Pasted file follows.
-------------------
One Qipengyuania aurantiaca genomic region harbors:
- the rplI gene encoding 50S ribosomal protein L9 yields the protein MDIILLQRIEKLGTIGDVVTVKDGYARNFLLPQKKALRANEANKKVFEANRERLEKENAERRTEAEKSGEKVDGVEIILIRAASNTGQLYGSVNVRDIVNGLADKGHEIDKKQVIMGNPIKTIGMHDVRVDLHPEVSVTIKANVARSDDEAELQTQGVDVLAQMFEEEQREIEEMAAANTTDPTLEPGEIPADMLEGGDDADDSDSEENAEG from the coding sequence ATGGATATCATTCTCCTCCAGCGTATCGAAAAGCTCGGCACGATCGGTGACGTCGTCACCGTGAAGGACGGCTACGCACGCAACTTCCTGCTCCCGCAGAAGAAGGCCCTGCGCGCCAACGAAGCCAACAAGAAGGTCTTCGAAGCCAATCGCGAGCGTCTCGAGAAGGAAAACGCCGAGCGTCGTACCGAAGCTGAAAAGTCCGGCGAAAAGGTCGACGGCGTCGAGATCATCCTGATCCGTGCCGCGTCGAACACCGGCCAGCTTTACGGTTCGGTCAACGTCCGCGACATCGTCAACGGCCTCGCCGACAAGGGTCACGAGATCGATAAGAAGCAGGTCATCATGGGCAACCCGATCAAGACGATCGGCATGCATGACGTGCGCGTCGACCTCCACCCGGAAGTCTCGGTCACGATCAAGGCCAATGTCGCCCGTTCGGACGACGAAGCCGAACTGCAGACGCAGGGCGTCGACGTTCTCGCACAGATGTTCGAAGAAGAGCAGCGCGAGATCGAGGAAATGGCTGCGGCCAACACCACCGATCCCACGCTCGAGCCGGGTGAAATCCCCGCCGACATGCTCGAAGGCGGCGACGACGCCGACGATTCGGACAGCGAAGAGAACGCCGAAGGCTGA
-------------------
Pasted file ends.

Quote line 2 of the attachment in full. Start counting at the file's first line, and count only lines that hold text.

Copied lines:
- the rplI gene encoding 50S ribosomal protein L9 yields the protein MDIILLQRIEKLGTIGDVVTVKDGYARNFLLPQKKALRANEANKKVFEANRERLEKENAERRTEAEKSGEKVDGVEIILIRAASNTGQLYGSVNVRDIVNGLADKGHEIDKKQVIMGNPIKTIGMHDVRVDLHPEVSVTIKANVARSDDEAELQTQGVDVLAQMFEEEQREIEEMAAANTTDPTLEPGEIPADMLEGGDDADDSDSEENAEG from the coding sequence ATGGATATCATTCTCCTCCAGCGTATCGAAAAGCTCGGCACGATCGGTGACGTCGTCACCGTGAAGGACGGCTACGCACGCAACTTCCTGCTCCCGCAGAAGAAGGCCCTGCGCGCCAACGAAGCCAACAAGAAGGTCTTCGAAGCCAATCGCGAGCGTCTCGAGAAGGAAAACGCCGAGCGTCGTACCGAAGCTGAAAAGTCCGGCGAAAAGGTCGACGGCGTCGAGATCATCCTGATCCGTGCCGCGTCGAACACCGGCCAGCTTTACGGTTCGGTCAACGTCCGCGACATCGTCAACGGCCTCGCCGACAAGGGTCACGAGATCGATAAGAAGCAGGTCATCATGGGCAACCCGATCAAGACGATCGGCATGCATGACGTGCGCGTCGACCTCCACCCGGAAGTCTCGGTCACGATCAAGGCCAATGTCGCCCGTTCGGACGACGAAGCCGAACTGCAGACGCAGGGCGTCGACGTTCTCGCACAGATGTTCGAAGAAGAGCAGCGCGAGATCGAGGAAATGGCTGCGGCCAACACCACCGATCCCACGCTCGAGCCGGGTGAAATCCCCGCCGACATGCTCGAAGGCGGCGACGACGCCGACGATTCGGACAGCGAAGAGAACGCCGAAGGCTGA